The band also delivers some unexpected, cool moments, starting with the opener "Brand New Day." It moves from a shout to gospel blues to New Orleans with stunning musicality. Her original (co-written with William Bell) "Might Not Be Right" is a soulful testament to her powerful gifts as a singer. "Death Came A-Knockin' (Travelin' Shoes)" is based on an old Gullah Geechee spiritual.

But wait until you hear her version of Johnny Cash's hit "Ring of Fire." The country classic becomes a soulful ballad: It's magical.

Foster shines as she taps the American big band classics, soaring on the joyful "Fly Me to the Moon" and the jazzy "Mack the Knife," with her cool scat singing.

During this time of staying close to home, Foster and her musicians remind us that there can great joy in live performance. It's a joy we all hope to share again.

◼️ Bobbie Gentry, "The Delta Sweete: The Deluxe Edition," Capitol, A

There are few moments in American songwriting/storytelling that can rival the still-astounding Bobbie Gentry classic "Ode to Billie Joe." The song and its album were huge hits in 1967, winning three Grammy Awards for Gentry, including best new artist.

The next year, Gentry released an exceptional album. "The Delta Sweete" was a conceptual, innovative work that embraced a diverse musical soundscape ... Southern swampy blues, folk, soul, Nashville country and a striking fusion of chamber music and pop. Mixing originals with superb covers, Gentry painted a portrait of the singer-songwriter's life in Chickasaw County, Miss.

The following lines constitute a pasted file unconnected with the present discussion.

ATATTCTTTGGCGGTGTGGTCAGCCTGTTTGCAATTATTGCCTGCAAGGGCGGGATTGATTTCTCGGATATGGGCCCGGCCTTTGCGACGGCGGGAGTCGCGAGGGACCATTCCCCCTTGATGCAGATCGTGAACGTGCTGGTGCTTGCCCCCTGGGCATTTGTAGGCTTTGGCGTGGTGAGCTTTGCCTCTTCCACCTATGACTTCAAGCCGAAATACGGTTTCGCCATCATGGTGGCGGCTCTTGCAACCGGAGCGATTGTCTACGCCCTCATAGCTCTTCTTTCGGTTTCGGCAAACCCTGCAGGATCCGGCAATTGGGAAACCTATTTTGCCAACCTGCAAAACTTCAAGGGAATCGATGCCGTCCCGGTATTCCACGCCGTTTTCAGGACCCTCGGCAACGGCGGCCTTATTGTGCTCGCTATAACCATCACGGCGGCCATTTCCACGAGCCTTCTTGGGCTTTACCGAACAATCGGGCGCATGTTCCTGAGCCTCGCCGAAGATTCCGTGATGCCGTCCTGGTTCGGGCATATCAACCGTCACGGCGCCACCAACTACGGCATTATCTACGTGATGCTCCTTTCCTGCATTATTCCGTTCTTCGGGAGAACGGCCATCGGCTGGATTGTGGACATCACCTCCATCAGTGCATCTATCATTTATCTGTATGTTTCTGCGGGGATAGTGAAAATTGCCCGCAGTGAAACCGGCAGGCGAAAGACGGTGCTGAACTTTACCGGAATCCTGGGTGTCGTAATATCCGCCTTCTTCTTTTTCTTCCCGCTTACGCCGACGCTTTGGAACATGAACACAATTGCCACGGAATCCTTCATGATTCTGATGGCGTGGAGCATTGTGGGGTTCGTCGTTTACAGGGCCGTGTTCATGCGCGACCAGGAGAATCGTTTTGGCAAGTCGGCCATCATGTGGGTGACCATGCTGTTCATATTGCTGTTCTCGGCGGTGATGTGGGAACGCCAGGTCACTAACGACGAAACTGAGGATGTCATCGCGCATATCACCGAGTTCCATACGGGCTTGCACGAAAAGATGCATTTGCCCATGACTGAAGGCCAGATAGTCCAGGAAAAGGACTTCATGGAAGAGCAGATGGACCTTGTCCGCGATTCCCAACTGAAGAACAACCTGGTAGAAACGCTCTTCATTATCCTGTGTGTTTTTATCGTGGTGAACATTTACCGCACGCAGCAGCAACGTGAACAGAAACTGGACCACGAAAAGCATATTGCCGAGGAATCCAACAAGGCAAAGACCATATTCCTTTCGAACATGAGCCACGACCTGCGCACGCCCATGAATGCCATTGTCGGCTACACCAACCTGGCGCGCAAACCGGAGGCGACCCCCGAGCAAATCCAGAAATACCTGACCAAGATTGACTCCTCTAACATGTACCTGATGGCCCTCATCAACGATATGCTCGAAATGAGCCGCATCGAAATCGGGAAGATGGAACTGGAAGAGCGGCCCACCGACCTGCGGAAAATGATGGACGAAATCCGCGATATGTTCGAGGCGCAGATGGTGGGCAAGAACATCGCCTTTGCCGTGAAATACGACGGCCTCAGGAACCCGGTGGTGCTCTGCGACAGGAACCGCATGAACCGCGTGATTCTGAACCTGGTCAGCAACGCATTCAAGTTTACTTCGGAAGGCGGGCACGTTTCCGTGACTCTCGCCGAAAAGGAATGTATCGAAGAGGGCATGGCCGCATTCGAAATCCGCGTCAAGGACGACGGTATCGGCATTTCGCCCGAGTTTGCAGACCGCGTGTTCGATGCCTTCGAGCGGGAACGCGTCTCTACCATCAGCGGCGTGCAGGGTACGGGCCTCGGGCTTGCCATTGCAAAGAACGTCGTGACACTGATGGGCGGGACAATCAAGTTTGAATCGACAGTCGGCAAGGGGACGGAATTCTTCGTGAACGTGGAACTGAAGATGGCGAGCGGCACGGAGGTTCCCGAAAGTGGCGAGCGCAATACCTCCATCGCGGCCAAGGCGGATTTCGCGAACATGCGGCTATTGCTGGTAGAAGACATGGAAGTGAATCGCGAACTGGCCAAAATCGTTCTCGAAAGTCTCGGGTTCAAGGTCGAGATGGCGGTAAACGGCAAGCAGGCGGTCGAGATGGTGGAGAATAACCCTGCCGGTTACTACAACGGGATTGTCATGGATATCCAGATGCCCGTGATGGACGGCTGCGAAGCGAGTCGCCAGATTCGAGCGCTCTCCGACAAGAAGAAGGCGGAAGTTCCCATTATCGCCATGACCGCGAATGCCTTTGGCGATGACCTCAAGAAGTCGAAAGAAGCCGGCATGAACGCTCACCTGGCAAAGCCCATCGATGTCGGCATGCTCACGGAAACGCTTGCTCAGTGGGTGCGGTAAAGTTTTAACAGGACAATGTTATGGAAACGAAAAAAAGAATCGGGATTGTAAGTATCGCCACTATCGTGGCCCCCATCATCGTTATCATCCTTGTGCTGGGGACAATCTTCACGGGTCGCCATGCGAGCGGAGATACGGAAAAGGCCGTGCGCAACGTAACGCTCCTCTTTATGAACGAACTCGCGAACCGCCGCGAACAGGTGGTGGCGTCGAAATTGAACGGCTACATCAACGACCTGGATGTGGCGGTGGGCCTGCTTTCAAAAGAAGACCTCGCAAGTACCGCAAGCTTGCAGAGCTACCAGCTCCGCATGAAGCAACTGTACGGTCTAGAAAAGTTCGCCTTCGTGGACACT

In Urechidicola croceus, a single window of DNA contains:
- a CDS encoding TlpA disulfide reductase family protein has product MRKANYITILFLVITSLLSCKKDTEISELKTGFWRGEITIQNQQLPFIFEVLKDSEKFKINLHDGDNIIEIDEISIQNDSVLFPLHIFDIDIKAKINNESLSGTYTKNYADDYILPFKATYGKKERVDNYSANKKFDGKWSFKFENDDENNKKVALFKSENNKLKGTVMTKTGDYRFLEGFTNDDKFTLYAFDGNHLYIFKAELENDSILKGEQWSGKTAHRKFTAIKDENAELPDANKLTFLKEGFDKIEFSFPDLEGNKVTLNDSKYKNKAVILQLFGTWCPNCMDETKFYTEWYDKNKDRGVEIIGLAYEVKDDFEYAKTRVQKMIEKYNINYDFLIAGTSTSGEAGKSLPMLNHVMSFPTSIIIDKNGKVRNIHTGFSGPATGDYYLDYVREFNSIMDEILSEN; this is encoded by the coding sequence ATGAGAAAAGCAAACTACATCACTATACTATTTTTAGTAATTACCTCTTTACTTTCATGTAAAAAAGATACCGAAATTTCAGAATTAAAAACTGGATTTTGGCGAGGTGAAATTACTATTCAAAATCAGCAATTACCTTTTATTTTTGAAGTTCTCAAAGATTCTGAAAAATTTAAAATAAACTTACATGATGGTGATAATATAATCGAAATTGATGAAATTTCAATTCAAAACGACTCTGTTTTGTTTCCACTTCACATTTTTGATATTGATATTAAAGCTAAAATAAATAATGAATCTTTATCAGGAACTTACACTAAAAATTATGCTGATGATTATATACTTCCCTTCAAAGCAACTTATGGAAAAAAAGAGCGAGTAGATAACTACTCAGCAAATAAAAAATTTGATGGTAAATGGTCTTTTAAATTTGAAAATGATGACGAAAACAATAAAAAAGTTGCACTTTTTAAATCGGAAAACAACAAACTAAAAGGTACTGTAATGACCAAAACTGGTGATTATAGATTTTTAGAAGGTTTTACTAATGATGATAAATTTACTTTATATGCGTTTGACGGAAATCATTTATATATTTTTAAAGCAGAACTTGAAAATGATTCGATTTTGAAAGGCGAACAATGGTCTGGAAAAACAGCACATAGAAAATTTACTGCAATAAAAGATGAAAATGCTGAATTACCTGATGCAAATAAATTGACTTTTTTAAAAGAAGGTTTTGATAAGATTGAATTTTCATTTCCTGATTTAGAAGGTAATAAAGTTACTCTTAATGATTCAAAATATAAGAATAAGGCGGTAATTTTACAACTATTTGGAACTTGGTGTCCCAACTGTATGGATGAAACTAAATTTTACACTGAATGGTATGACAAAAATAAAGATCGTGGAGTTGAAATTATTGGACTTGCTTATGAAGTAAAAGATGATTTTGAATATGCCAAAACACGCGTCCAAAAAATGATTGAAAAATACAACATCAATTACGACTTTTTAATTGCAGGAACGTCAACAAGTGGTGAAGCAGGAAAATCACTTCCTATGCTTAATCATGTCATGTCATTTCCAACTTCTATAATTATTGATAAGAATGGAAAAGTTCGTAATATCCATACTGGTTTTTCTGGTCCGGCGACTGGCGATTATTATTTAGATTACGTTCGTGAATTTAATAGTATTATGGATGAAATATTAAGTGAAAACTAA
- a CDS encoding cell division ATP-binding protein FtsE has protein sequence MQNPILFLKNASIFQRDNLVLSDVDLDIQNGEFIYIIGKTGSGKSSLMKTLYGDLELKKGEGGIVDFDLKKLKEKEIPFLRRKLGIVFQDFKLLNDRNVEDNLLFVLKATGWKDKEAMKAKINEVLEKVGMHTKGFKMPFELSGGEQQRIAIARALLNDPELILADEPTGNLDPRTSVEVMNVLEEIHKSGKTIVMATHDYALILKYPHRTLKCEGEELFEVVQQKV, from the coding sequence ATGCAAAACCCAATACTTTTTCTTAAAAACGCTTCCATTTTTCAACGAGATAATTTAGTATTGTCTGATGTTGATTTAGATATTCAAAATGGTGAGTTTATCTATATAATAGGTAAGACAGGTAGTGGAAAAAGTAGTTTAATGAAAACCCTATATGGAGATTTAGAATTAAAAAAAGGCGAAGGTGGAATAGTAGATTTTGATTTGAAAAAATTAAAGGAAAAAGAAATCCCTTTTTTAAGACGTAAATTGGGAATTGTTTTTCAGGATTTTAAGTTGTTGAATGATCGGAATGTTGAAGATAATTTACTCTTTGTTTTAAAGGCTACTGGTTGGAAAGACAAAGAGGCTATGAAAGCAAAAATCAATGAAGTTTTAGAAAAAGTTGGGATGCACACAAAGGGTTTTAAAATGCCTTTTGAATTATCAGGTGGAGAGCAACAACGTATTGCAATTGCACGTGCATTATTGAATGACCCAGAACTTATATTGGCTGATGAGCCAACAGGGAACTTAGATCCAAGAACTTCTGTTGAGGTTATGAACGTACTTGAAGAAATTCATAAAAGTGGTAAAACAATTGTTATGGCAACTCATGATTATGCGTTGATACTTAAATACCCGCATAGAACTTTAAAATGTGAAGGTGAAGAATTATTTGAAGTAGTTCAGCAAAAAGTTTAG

Throughout, Gentry's voice was upfront and mesmerizing.

The portrait she creates seems almost Gothic at times, with incisively created characters that live beyond the lyrics of these songs. In "Reunion," the family gathers again (as they did in "Ode to Billie Joe") amid the almost chaotic nature of kids and adults acting out; their overlapping voices competing for attention that makes this short story-like song so authentic. The spell is so real one could easily miss a memorable line and reference: "I heard this mornin' they dropped the Tallahatchie River/ And found poor Billie gone."

"Courtyard" warns us to be careful about wishes ... and not be blind about what our choices and their ramifications might mean in the future.

Her choices for covers include blues great Mose Allison's chain-gang tale "Parchman Farm" and Doug Kershaw's irresistible "Louisiana Man." One song is especially apt: John D. Loudermilk's "Tobacco Road" is about being from a hell-on-earth you can't wait to leave ... then you find yourself reflecting on it years later. Those songs fit the mood and concept perfectly and Gentry commands our attention as surely and confidently as she does on her own material.

While the album didn't sell well, it gradually gained a cult following — an outsider reputation. In 2018, the indie rock band Mercury Rev created a tribute: "Bobbie Gentry's The Delta Sweete Revisited" with performances by Lucinda Williams and Beth Orton, among others. Now comes this long-overdue two-CD reissue, with its original monophonic mix and a new stereo mix of the album and 10 interesting bonus tracks.

"Ode to Billie Joe" made it clear Gentry was a formidable talent; in "The Delta Sweete" she created a masterpiece.